Channel Islands of California

Friday, 21 December 2018 - 11:00 am (CET/MEZ) Berlin | Author/Destination:
Category/Kategorie: General, Greater Los Angeles Area
Reading Time:  10 minutes

Santa Catalina Island - Avalon © Spartan7W/cc-by-sa-3.0

Santa Catalina Island – Avalon © Spartan7W/cc-by-sa-3.0

The Channel Islands are an archipelago of eight islands (Anacapa, San Miguel, Santa Cruz, Santa Rosa, San Clemente, San Nicolas, Santa Barbara und Santa Catalina) located in the Pacific Ocean off the coast of southern California along the Santa Barbara Channel in the United States of America. Five of the islands are part of Channel Islands National Park, and the waters surrounding these islands make up Channel Islands National Marine Sanctuary.

The islands were first colonized by the Chumash and Tongva Native Americans 13,000 years ago, who were then displaced by European settlers who used the islands for fishing and agriculture. The U.S. military uses the islands as training grounds, weapons test sites, and as a strategic defensive location. The Channel Islands and the surrounding waters house a diverse ecosystem with many endemic species and subspecies. The channel have 150 unique species of plants which found only on the Islands and no where else in world.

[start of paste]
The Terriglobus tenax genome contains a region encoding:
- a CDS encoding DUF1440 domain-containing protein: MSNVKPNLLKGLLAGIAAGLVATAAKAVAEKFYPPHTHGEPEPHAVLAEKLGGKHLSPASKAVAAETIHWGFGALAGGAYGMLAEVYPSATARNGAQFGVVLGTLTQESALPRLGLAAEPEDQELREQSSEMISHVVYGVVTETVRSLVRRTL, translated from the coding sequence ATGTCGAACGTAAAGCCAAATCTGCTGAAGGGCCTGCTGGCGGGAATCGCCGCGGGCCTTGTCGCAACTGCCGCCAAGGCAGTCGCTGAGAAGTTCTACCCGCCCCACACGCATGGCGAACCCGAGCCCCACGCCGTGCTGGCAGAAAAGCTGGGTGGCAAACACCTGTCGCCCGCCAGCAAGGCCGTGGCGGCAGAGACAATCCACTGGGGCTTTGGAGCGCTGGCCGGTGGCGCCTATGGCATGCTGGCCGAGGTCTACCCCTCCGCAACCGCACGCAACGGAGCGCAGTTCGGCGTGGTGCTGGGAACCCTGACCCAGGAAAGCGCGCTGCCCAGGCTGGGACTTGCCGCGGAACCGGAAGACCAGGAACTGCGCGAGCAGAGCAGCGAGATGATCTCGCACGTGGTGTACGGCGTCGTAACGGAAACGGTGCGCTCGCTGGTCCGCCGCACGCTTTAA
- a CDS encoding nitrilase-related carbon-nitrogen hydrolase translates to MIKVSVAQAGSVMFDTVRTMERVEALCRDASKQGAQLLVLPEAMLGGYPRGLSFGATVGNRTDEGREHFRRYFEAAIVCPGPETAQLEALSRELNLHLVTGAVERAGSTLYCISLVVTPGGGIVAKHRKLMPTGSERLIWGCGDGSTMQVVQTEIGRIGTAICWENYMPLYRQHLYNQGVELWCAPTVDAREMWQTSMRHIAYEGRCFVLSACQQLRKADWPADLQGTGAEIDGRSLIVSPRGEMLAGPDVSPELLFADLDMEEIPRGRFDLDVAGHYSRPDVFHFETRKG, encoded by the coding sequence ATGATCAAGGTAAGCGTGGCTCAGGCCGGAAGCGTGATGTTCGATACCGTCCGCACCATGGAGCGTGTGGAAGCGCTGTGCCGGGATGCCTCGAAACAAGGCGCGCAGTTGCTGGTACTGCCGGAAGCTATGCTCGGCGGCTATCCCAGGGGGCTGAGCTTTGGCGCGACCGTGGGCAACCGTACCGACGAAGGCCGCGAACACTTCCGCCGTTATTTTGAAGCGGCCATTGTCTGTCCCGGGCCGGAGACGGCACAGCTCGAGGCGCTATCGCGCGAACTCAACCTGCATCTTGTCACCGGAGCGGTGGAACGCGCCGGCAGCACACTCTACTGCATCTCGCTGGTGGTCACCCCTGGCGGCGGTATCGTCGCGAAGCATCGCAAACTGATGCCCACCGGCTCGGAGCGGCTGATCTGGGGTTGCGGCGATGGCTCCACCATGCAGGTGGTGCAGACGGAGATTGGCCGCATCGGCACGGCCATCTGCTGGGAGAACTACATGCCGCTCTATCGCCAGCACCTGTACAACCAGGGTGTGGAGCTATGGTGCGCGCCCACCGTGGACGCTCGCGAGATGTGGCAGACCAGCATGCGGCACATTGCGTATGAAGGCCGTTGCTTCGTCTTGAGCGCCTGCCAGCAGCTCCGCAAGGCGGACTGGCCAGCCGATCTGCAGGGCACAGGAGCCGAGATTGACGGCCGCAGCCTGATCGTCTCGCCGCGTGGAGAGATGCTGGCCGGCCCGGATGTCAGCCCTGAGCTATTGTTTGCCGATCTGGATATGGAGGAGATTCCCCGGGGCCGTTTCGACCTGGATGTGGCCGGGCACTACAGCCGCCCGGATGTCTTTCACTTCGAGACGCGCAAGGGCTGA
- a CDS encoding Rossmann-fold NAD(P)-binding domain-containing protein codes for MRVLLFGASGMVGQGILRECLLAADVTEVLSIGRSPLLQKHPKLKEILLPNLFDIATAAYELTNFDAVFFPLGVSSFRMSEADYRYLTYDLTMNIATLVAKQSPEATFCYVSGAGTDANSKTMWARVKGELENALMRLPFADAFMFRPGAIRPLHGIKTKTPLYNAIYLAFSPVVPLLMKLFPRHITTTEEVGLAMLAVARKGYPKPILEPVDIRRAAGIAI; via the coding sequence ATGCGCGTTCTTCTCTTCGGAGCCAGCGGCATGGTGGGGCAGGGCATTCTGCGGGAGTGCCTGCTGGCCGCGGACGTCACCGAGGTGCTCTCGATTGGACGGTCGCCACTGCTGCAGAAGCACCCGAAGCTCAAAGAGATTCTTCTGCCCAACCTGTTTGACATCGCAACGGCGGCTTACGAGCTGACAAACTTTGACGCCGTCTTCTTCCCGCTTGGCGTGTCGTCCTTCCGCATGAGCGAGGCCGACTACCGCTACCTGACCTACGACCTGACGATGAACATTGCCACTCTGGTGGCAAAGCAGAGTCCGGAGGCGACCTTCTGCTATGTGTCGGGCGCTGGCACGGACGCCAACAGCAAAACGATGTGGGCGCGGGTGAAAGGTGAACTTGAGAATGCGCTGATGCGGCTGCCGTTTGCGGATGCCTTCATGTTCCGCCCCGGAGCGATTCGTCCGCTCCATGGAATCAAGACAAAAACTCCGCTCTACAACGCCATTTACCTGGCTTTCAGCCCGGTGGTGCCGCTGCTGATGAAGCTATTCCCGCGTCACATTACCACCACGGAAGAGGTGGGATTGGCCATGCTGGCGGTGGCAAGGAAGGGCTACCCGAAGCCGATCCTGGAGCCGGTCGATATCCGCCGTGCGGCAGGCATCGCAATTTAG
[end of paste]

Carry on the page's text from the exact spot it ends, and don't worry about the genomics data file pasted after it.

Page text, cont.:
The islands are accessible by ship or by small planes. There is no transportation on the island so movement is only possible on foots, private boat, or kayak. Bicycles are also not allowed on the Island. Advance planning for transportation is very important.